Very sad to hear this news today. Michael was always a joy to chat too. He always used to send me a letter when I purchased CD's from him directly. A wonderful talent. RIP.
I was saddened to hear of Michael's death, a lifelong friend of Sandra Newman, I was lucky enough to first meet him many years ago at Beechwood – I can never thank him enough for his support and encouragement of Bryony, Luke and Tim ever since. The gift of his outstanding teaching will always remain with them. His inspirational professionalism will inspire them as they continue to listen to his music and remember him always.
Poet, composer, teacher, provoker, inspiration, joker, genius, keyboardist, arranger, giant of intergalactic jazz, changer of lives, will be very much missed.
I was so sorry to hear of Michael's death, he was such an interesting man and I have such fond memories of his days at the Highwayman Jazz Club at Camberley. I loved the Rendell-Carr group who often played there and I always felt that Michael was the main man. He play there with his trio and a guest each week and when I recently asked him what it was like to play with Tubby Hayes and I said that Tubby was a real character, Michael's answer was “they were all real characters”.
Memories of many impromptu jazz evenings over my tea room in Castle Street, Berkhamsted. Your contribution to the world of music will be truly missed.I was part of the first performance of Jazz Praises. RIP – My thoughts to your children. Janetx
Tragic news. Michael's infectious enthusiasm at his Jazz Academy courses gave me the motivation to go to Music College. He will be very sadly missed. Condolences to all his family. Please continue the Jazz courses in your father's memory, Gabs.
I'm utterly devastated, but I feel so very grateful and honoured to have worked a great deal with Mike for the past 2 and half years or so.
Michael was such a unique, vibrant and gifted individual. It has been such a joy to have shared even this brief time with him.
I heard Michael Garrick often in the 60s at UCL Union Jazz Club. He was then, and still was recently, magnificent. 'Black Marigolds' is the only British jazz composition that can be talked of in the same breath as Stan Tracey's 'Under Milk Wood'. RIP
had some great jazz summer school workshops with him and he gave me my grounding in jazz harmony which has lead me on to continue to explore and explore the realm of jazz. Cheeky character, lots of fun, and great listener and performer. Will miss this jazz legend dearly.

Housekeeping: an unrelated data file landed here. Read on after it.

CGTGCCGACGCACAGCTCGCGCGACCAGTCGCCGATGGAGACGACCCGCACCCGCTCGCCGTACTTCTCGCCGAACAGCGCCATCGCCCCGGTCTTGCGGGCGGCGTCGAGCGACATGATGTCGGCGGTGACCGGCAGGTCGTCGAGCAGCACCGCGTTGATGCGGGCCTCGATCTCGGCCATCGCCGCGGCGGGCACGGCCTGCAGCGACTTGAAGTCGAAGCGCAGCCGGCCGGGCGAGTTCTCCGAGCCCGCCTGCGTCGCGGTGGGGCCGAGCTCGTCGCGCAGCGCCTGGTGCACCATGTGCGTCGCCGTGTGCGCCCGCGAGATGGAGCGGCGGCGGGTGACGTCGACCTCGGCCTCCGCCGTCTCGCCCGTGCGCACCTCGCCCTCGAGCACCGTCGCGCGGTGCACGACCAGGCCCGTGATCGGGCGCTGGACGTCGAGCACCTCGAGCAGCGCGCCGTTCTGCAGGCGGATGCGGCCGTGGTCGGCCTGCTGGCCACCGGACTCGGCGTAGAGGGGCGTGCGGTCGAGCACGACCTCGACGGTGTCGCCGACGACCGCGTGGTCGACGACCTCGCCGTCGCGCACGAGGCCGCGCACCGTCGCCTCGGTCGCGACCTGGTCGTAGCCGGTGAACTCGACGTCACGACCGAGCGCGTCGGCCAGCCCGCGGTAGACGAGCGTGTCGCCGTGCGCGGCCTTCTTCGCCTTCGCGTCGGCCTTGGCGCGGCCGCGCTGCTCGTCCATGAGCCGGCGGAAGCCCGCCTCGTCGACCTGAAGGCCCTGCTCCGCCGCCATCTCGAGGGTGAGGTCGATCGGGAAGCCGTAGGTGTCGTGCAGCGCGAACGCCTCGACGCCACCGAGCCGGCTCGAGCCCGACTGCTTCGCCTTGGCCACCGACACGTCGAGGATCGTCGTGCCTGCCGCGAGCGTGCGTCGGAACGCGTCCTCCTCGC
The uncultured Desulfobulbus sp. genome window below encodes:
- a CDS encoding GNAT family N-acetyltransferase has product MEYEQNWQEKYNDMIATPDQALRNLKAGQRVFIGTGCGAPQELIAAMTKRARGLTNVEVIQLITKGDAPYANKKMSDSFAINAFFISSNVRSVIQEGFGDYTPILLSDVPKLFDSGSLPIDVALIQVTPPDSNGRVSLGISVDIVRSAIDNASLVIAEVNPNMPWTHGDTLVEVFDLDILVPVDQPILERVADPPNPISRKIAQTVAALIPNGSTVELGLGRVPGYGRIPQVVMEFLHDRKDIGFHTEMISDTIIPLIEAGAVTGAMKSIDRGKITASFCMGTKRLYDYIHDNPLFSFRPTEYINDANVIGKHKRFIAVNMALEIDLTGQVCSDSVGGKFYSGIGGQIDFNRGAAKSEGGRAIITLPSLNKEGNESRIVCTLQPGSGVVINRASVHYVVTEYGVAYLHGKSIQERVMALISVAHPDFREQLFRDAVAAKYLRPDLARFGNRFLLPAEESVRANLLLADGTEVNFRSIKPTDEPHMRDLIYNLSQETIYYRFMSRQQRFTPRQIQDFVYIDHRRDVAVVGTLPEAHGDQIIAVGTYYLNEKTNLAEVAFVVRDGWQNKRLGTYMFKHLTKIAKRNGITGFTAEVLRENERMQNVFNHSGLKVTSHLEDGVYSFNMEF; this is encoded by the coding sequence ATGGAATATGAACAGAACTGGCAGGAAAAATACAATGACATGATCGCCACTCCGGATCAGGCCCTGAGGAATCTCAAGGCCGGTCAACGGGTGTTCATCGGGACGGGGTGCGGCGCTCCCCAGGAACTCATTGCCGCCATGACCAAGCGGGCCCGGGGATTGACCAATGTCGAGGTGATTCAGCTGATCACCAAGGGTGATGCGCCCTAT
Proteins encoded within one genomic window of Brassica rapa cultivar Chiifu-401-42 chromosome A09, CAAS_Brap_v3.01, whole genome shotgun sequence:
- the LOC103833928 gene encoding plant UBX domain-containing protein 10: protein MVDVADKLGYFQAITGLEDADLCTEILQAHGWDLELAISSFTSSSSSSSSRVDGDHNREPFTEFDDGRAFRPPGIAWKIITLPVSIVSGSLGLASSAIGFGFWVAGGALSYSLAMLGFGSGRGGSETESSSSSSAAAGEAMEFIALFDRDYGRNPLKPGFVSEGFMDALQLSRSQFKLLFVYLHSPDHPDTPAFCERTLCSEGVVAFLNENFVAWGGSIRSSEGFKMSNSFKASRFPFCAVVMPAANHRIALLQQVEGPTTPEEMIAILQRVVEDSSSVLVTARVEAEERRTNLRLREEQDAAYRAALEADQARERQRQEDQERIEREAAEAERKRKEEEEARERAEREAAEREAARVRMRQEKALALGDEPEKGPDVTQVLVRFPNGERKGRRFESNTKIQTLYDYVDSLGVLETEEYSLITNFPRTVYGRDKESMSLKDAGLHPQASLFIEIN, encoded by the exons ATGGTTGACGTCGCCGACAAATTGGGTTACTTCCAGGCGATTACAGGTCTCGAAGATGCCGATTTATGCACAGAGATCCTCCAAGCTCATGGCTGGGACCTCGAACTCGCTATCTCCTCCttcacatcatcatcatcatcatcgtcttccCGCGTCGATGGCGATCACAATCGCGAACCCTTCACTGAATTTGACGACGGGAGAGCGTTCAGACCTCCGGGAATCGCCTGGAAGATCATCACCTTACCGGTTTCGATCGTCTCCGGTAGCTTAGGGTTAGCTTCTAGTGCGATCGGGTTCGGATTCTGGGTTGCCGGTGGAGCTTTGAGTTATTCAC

David Hays writes:
The report on your website that Michael was taken into hospital Monday 7 November which is not correct.
I organised and was present at his final “Lyric Trio” gig that evening held near Amersham. An evening never to be forgotten for a number of reasons and moved to write about this plus a personal tribute to Mike that may well be found later in the week on the Jazz Journal website.
We pleaded with Mike to get to his doctor a.s.a.p; he duly did and was found a bed Tuesday at Watford General followed by a transfer to Harefield on Thursday for a bypass op' the following day.
After no less than eleven hours on the table he sadly died the evening of the 11th.
A fantastic man, and a great inspiration to me personally on his “Piano People” workshops at the Royal Academy and at Tunbridge Wells
Sad news that Garrick has died. I knew him from several summer schools at Tunbridge Wells; a complex character I think, but an excellent musician with a very individual piano style. My condolences to his children Gabriel and Chris also very fine musicians.
What a tragic loss to British jazz and to the Jazz Academy where I first met Michael. He was a unique man – so talented and so willing to pass on his knowledge to us all.
I shall miss him greatly.
As one member of the choir that sang Jazz Praises all over UK and on TV during the late 1960's and early 1970's with Michael Garrick's sextet I mourn Michael Garrick's passing.
As a young lad he introduced me to jazz of a special kind, I already knew about trad jazz of course but not his enlightened jazz style. All of us in that choir thoroughly enjoyed our years of going wherever Michael wanted us to go to sing along with his fantastic sextet.Two sessions at St Paul's cathedral were probably the most memorable.
Unfortunately the man who taught Michael to play the pipe organ and who conducted the sextet/choir combination (Peter Mound) also passed away recently.
They will both be sorely missed.